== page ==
FINRA appears to be pulling back from its campaign to regulate  RIAs -- and advisors couldn’t be happier.

Richard Ketchum, chairman and chief executive of the self-regulatory organization, which oversees the U.S. brokerage industry, told Reuters he was bowing to political reality.

“I’m not a big believer in  beating a head against the wall,” Ketchum told  Reuters. “We’ll focus on things we can impact.”

FINRA spent much of the last couple of years lobbying to become the primary regulatory body for RIAs -- spending nearly  $5 million on lobbying since 2008, according to Reuters.

But Ketchum said that, in the wake of leadership changes as a result of the 2012 elections, it was unlikely that the House of Representative Financial Services Committee would move to overhaul the current regulation of registered investment advisors  through the Securities and Exchange Commission.

ADVISORS CHEER

Advisors, who have overwhelmingly opposed FINRA’s  efforts to become their regulator, reacted positively to the news.

FINRA’s decision  is “good news for consumers,” said Steve Lockshin,  chairman of Convergent Wealth Advisors and founder of Advizent, an industry organization that is advocating a new branding campaign for advisors. “Cost aside, a self-regulating organization is likely to fall short of the current highest standard of conduct that exists through SEC regulation.”

WARINESS REMAINS

Some of FINRA's opponents are staying vigilant, however. Ellen Turf,  chief executive of the NAPFA and a member of the Financial Planning Coalition -- which opposes FINRA's campaign to regulate RIAs -- said the coalition is “not backing off its position,” despite FINRA’s announcement. “ We don’t really know what FINRA’s ultimate game plan is and when they will step back up on [the issue].”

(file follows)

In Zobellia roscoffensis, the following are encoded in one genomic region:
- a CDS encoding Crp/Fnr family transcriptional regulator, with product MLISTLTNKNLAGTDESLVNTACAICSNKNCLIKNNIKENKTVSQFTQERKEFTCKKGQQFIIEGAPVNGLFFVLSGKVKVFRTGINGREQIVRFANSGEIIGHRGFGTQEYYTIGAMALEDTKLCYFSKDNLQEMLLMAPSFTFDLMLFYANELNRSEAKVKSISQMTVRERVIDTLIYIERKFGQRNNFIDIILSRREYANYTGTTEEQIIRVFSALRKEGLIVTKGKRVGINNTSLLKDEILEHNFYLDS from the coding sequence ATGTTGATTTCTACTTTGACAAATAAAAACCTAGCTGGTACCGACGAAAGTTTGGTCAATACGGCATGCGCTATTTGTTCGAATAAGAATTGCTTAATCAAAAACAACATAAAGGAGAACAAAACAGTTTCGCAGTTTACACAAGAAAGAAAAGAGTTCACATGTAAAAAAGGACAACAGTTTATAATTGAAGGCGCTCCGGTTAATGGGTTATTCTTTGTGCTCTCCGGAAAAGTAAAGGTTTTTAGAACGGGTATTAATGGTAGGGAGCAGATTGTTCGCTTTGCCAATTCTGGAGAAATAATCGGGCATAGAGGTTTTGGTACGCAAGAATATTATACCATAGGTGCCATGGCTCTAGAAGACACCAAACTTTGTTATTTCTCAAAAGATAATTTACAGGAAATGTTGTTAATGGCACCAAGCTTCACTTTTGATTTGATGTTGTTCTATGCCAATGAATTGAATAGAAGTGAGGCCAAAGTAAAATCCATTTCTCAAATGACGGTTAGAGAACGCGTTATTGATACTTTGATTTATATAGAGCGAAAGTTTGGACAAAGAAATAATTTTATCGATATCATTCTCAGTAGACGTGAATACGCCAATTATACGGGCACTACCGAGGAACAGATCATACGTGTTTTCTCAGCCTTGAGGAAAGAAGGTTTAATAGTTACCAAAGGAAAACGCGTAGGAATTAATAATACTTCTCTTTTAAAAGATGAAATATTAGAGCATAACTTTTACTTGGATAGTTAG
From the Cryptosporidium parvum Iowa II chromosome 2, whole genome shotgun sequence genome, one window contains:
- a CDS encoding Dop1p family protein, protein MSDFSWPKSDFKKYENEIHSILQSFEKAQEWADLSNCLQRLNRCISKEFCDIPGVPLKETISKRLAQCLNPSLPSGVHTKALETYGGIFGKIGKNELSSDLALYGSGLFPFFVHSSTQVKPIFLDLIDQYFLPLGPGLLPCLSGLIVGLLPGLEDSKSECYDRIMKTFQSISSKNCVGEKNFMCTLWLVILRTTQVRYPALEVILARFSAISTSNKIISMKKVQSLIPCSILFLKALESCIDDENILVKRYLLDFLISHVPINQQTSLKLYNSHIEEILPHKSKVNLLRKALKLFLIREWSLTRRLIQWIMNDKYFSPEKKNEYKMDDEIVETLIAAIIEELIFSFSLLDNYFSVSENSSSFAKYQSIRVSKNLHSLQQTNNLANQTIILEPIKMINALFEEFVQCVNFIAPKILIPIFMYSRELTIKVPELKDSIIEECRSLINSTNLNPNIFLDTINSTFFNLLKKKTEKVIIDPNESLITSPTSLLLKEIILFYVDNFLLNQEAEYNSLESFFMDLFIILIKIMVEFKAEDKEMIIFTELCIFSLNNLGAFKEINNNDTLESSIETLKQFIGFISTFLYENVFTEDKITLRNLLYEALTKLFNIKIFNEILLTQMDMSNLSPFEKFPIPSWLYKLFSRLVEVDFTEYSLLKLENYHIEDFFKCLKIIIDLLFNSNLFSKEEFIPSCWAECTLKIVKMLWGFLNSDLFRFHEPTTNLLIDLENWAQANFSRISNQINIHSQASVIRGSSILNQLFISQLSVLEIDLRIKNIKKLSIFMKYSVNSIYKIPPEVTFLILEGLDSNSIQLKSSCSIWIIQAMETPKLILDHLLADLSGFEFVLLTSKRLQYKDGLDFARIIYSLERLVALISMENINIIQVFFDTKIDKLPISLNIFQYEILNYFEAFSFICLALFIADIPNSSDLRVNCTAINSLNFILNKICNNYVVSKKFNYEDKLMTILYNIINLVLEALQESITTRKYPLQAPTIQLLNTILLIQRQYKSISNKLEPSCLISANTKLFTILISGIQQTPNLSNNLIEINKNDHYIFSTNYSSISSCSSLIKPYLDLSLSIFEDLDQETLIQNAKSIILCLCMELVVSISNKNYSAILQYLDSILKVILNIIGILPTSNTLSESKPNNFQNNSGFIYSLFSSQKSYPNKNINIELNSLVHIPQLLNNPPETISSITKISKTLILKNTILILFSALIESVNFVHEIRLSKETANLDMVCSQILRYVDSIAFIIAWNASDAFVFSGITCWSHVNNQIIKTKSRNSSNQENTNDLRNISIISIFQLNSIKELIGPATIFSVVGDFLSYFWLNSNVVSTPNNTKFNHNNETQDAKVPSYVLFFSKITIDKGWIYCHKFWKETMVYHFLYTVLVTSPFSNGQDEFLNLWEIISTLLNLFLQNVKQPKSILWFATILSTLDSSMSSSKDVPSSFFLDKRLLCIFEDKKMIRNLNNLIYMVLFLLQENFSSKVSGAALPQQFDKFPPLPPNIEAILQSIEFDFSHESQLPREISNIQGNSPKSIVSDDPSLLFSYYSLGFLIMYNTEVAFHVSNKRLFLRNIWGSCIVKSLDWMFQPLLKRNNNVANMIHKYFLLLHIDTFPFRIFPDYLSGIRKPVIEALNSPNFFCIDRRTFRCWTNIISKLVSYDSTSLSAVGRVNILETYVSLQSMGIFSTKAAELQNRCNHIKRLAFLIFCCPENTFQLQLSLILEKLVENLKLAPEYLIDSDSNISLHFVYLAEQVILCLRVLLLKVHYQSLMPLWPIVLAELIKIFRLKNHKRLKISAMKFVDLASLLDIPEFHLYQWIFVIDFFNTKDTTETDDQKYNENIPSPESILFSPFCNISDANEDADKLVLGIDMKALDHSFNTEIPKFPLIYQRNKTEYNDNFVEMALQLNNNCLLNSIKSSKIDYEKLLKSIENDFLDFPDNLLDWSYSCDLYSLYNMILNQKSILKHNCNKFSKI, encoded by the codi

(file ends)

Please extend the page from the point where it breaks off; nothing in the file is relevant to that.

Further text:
“We think it’s the right move to let the  investment advisor SRO issue rest at this point, given of the lack of consensus in Congress,” Turf added. “A solution that keeps oversight at the SEC is one that advisors highly prefer as well." 

One investor advocate was particularly skeptical.

"It would be good news if FINRA decided to cease such efforts," said David Tittsworth, executive director of the Investment Adviser Association. "I don’t think, however, that Mr. Ketchum’s remarks go that far.  Instead, he seems to be saying that FINRA recognizes the reality that Congress has other priorities, that the SEC has not been united on the issue, and that FINRA has determined that, for the time being, it may be more fruitful to pursue other initiatives. But Mr. Ketchum makes it clear that the issues have not disappeared."